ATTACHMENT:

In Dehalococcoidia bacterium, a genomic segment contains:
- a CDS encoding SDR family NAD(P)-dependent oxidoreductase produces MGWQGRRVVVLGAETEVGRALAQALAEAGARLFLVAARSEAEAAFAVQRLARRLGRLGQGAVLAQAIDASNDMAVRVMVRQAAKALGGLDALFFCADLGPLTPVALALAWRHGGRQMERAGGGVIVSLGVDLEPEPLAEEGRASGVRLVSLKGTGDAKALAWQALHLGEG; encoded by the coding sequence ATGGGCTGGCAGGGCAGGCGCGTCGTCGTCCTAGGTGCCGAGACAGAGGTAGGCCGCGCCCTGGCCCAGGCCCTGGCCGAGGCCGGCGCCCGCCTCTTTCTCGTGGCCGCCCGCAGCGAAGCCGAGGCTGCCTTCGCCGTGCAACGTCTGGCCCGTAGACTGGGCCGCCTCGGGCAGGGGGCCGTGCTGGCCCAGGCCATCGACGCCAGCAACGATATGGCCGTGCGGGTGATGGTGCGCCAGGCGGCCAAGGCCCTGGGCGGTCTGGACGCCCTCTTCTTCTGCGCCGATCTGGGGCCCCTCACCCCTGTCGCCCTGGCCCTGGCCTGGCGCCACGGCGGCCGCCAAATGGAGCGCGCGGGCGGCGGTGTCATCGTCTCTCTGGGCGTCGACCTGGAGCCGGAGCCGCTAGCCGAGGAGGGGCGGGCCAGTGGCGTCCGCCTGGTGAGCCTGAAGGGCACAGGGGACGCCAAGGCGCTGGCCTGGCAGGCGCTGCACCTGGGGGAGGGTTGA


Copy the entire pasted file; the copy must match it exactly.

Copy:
In Dehalococcoidia bacterium, a genomic segment contains:
- a CDS encoding SDR family NAD(P)-dependent oxidoreductase produces MGWQGRRVVVLGAETEVGRALAQALAEAGARLFLVAARSEAEAAFAVQRLARRLGRLGQGAVLAQAIDASNDMAVRVMVRQAAKALGGLDALFFCADLGPLTPVALALAWRHGGRQMERAGGGVIVSLGVDLEPEPLAEEGRASGVRLVSLKGTGDAKALAWQALHLGEG; encoded by the coding sequence ATGGGCTGGCAGGGCAGGCGCGTCGTCGTCCTAGGTGCCGAGACAGAGGTAGGCCGCGCCCTGGCCCAGGCCCTGGCCGAGGCCGGCGCCCGCCTCTTTCTCGTGGCCGCCCGCAGCGAAGCCGAGGCTGCCTTCGCCGTGCAACGTCTGGCCCGTAGACTGGGCCGCCTCGGGCAGGGGGCCGTGCTGGCCCAGGCCATCGACGCCAGCAACGATATGGCCGTGCGGGTGATGGTGCGCCAGGCGGCCAAGGCCCTGGGCGGTCTGGACGCCCTCTTCTTCTGCGCCGATCTGGGGCCCCTCACCCCTGTCGCCCTGGCCCTGGCCTGGCGCCACGGCGGCCGCCAAATGGAGCGCGCGGGCGGCGGTGTCATCGTCTCTCTGGGCGTCGACCTGGAGCCGGAGCCGCTAGCCGAGGAGGGGCGGGCCAGTGGCGTCCGCCTGGTGAGCCTGAAGGGCACAGGGGACGCCAAGGCGCTGGCCTGGCAGGCGCTGCACCTGGGGGAGGGTTGA